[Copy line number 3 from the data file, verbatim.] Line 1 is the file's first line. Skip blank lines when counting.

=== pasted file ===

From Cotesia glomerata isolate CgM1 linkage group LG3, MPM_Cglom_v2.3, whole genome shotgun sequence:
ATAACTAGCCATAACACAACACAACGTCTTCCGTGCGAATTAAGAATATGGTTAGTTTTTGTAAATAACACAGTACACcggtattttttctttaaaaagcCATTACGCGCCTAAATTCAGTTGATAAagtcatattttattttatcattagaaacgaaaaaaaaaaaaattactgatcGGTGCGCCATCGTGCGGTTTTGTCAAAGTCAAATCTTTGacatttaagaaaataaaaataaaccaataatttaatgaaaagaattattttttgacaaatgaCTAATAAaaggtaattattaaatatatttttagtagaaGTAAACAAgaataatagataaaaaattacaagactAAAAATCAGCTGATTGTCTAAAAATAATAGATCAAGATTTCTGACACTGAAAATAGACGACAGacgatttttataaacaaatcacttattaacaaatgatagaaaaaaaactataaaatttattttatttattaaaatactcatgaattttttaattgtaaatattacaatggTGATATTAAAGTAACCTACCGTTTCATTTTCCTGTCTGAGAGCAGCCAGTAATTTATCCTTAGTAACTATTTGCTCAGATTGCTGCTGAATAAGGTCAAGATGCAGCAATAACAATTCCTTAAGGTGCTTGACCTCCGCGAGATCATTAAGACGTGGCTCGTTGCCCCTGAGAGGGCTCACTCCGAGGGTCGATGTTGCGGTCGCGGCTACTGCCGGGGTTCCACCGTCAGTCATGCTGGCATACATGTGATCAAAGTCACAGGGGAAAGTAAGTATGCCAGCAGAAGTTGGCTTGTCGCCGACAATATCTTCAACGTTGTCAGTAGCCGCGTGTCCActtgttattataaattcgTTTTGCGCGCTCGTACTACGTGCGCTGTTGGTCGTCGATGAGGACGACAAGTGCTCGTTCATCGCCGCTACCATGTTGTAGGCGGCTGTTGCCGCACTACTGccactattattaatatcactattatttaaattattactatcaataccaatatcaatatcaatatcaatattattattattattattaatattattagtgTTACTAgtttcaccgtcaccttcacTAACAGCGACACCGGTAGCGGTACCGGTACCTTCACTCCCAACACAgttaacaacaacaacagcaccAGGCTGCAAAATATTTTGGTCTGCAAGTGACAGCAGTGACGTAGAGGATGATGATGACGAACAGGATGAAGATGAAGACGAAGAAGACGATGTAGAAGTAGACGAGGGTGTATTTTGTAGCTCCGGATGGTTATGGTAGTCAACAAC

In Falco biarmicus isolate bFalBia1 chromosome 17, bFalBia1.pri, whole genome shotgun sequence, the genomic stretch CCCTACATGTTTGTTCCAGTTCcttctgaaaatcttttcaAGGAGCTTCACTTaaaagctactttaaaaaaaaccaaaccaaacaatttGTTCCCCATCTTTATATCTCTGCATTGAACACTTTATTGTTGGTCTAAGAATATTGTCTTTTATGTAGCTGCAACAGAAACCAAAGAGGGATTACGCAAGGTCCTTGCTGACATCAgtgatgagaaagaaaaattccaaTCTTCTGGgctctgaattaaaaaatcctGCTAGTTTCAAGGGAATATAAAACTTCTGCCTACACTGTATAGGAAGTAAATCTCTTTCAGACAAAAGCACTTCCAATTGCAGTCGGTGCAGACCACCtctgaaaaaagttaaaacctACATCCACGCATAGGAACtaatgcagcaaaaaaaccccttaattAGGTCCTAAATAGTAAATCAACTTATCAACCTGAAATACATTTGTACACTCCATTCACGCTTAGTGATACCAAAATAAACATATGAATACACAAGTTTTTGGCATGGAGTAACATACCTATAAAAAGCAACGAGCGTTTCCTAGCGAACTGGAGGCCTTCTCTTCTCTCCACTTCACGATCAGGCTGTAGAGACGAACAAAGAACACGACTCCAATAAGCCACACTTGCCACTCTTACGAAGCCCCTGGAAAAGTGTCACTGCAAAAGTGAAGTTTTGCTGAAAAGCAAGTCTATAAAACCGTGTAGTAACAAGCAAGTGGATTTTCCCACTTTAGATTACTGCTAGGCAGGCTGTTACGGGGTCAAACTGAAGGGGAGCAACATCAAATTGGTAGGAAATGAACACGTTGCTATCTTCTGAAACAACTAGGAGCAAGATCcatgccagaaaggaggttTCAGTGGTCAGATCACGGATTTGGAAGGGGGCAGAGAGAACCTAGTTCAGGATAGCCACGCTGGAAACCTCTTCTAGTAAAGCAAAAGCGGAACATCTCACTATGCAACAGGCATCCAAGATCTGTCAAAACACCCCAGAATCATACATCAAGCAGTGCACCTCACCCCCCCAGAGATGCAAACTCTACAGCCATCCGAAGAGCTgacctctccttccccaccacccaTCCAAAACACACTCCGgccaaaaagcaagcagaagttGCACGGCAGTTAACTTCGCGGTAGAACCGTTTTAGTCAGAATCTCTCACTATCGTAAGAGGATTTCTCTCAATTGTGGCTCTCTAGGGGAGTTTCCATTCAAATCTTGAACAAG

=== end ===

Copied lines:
In Falco biarmicus isolate bFalBia1 chromosome 17, bFalBia1.pri, whole genome shotgun sequence, the genomic stretch CCCTACATGTTTGTTCCAGTTCcttctgaaaatcttttcaAGGAGCTTCACTTaaaagctactttaaaaaaaaccaaaccaaacaatttGTTCCCCATCTTTATATCTCTGCATTGAACACTTTATTGTTGGTCTAAGAATATTGTCTTTTATGTAGCTGCAACAGAAACCAAAGAGGGATTACGCAAGGTCCTTGCTGACATCAgtgatgagaaagaaaaattccaaTCTTCTGGgctctgaattaaaaaatcctGCTAGTTTCAAGGGAATATAAAACTTCTGCCTACACTGTATAGGAAGTAAATCTCTTTCAGACAAAAGCACTTCCAATTGCAGTCGGTGCAGACCACCtctgaaaaaagttaaaacctACATCCACGCATAGGAACtaatgcagcaaaaaaaccccttaattAGGTCCTAAATAGTAAATCAACTTATCAACCTGAAATACATTTGTACACTCCATTCACGCTTAGTGATACCAAAATAAACATATGAATACACAAGTTTTTGGCATGGAGTAACATACCTATAAAAAGCAACGAGCGTTTCCTAGCGAACTGGAGGCCTTCTCTTCTCTCCACTTCACGATCAGGCTGTAGAGACGAACAAAGAACACGACTCCAATAAGCCACACTTGCCACTCTTACGAAGCCCCTGGAAAAGTGTCACTGCAAAAGTGAAGTTTTGCTGAAAAGCAAGTCTATAAAACCGTGTAGTAACAAGCAAGTGGATTTTCCCACTTTAGATTACTGCTAGGCAGGCTGTTACGGGGTCAAACTGAAGGGGAGCAACATCAAATTGGTAGGAAATGAACACGTTGCTATCTTCTGAAACAACTAGGAGCAAGATCcatgccagaaaggaggttTCAGTGGTCAGATCACGGATTTGGAAGGGGGCAGAGAGAACCTAGTTCAGGATAGCCACGCTGGAAACCTCTTCTAGTAAAGCAAAAGCGGAACATCTCACTATGCAACAGGCATCCAAGATCTGTCAAAACACCCCAGAATCATACATCAAGCAGTGCACCTCACCCCCCCAGAGATGCAAACTCTACAGCCATCCGAAGAGCTgacctctccttccccaccacccaTCCAAAACACACTCCGgccaaaaagcaagcagaagttGCACGGCAGTTAACTTCGCGGTAGAACCGTTTTAGTCAGAATCTCTCACTATCGTAAGAGGATTTCTCTCAATTGTGGCTCTCTAGGGGAGTTTCCATTCAAATCTTGAACAAG